Wednesday, August 26, 2009

More Junk Science exposed

In grappling with the disconnect between what prohibitionists tell us and the reality I see on the streets, I have found over and over that they quote junk science, 'studies' which often have such gaping holes in their assumptions and method that even a layperson can see through them.

The malaise extends beyond illicit drugs. My recent criticism in The City News of the City of Sydney's alcohol research shows that the data do not even vaguely support the spin Clover Moore puts on it (a spin that I note is now rapidly changing its focus, but that's another story).

It appears we the public can put little or no faith in the Science we pay for. Mostly, it seems to be engineered to support preordained agendas. There should be a law against it.

An insightful article in Today's SMH by Jessica Irvine looks at the 'modelling' that creates a lot of headlines which turn out to be simply wrong. Ms Irvine also takes a good swipe at credulous journalists who parrot this rubbish.

Take the following quote, talking about the mining sector's campaign against emissions trading:
In June the Minerals Council of Australia published a report saying ''23,510 direct jobs will be lost across Australia's minerals industry by 2020''. Wrong.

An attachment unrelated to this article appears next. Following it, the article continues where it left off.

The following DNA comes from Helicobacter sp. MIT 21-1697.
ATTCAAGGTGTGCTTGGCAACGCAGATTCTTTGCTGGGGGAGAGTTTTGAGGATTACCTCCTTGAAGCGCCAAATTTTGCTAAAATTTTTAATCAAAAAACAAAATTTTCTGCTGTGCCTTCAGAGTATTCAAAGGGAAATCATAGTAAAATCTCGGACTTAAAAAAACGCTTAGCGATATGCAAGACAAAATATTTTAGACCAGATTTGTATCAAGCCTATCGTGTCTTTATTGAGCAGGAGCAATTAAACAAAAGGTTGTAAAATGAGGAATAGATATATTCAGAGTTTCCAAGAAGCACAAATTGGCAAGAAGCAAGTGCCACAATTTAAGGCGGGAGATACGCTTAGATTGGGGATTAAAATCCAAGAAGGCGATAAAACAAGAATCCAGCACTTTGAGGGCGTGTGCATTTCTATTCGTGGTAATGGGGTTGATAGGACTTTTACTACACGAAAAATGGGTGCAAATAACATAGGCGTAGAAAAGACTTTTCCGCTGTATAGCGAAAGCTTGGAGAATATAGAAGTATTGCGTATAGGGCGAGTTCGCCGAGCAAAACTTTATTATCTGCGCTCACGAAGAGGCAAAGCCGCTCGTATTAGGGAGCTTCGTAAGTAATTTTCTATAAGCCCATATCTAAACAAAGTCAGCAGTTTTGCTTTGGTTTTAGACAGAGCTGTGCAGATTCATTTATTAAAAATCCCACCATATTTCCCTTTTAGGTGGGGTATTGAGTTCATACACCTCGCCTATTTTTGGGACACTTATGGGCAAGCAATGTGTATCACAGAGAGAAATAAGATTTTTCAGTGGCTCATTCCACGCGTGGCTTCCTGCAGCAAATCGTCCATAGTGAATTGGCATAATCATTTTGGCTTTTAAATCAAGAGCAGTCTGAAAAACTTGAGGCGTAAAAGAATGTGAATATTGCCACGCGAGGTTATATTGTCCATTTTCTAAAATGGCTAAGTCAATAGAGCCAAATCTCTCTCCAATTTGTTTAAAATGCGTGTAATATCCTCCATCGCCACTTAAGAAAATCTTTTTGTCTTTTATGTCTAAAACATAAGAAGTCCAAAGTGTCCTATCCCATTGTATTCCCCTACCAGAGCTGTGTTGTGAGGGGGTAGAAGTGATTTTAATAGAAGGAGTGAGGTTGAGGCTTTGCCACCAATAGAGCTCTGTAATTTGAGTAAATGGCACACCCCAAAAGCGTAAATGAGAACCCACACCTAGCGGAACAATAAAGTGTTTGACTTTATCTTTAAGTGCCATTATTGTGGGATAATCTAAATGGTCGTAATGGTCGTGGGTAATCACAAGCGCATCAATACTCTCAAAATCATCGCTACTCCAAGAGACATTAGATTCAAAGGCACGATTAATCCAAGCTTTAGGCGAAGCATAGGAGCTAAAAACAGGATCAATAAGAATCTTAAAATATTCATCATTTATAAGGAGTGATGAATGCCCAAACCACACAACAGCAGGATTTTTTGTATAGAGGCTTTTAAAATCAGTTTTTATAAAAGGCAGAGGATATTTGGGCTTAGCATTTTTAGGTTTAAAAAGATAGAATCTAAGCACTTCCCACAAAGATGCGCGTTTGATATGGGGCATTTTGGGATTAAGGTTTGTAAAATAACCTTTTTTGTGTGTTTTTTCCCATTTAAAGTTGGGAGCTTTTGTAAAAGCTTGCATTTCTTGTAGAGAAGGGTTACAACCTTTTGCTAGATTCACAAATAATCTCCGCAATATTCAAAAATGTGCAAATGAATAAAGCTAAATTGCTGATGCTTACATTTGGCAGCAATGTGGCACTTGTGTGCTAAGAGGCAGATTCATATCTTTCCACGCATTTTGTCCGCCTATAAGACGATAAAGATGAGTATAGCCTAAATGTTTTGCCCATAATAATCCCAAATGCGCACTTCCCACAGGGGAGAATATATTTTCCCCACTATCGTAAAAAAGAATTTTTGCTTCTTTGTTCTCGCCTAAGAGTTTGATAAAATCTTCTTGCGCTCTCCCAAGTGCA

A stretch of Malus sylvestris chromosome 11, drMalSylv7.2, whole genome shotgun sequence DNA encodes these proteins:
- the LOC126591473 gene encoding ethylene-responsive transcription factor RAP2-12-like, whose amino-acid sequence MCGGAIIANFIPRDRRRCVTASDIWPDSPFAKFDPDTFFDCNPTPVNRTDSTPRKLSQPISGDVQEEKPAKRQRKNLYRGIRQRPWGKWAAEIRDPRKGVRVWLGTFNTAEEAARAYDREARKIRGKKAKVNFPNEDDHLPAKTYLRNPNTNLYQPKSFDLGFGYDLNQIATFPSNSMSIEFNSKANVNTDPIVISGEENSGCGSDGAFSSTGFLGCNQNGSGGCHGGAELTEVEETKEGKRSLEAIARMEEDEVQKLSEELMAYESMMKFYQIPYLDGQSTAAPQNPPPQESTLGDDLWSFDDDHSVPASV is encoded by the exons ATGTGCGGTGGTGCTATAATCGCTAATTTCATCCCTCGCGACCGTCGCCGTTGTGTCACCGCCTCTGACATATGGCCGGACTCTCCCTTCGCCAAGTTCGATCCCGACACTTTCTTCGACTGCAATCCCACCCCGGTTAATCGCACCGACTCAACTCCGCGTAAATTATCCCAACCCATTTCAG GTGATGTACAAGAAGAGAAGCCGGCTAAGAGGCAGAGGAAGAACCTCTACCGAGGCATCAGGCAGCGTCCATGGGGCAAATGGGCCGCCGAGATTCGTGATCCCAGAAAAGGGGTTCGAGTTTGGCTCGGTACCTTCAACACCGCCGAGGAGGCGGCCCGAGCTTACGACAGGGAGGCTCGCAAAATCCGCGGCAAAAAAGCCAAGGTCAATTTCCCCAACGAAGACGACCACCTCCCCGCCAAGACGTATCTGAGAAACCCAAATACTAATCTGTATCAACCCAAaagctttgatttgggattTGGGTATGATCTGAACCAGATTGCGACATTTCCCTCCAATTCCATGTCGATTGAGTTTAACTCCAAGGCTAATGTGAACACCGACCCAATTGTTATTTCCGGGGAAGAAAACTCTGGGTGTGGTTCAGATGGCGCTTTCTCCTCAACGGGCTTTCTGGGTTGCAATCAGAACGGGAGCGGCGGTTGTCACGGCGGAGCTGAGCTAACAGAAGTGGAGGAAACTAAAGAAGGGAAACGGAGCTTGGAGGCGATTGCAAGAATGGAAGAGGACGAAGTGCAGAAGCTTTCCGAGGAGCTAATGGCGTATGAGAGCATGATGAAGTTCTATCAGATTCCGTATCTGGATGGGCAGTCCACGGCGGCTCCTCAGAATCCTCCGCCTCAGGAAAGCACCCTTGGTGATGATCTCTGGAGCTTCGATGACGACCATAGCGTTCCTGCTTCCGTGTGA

The modelling, produced for the council by another consultancy, Concept Economics, found jobs in the mining industry would grow over that time, just not by as much when compared against a certain ''reference case'', which, as it turns out, involved assuming a much higher level of ''no-change'' emissions than anyone is predicting.
A lot of the headlines claiming that [X] costs the economy $16 billion a year (or whatever) are similarly suspect. I reckon if you added up all those claims they would exceed GDP by a fair bit. Can journalists at least please lift their game? Jessica Irvine excepted! She's on the money.

PS 27 August: The prostitution of Science was again highlighted this morning in a 720 ABC radio interview with Dr Tim Hawkes, headmaster of The King’s School. He was part of a panel at Macquarie University's Annual Oration by its Vice-Chancellor Steven Schwartz about returning morality to education, which had become corrupted by post-modern relativism and reduced to the pragmatic function of wealth creation.

Dr Hawkes in the radio interview criticised the practice of drug companies writing a paper about their own products and then paying an academic to put their name to it.

Ironically Miranda Devine, whose prohibitionist columns generously regurgitate junk science about illicit drugs, was also on the panel.

PPS 30 August: Oh, and here's a story about how George W Bush's Chief Scientist in the Office of National Drug Control Policy was a political appointee with no direct experience in the field -- and he is still there, trying to undermine current policies.

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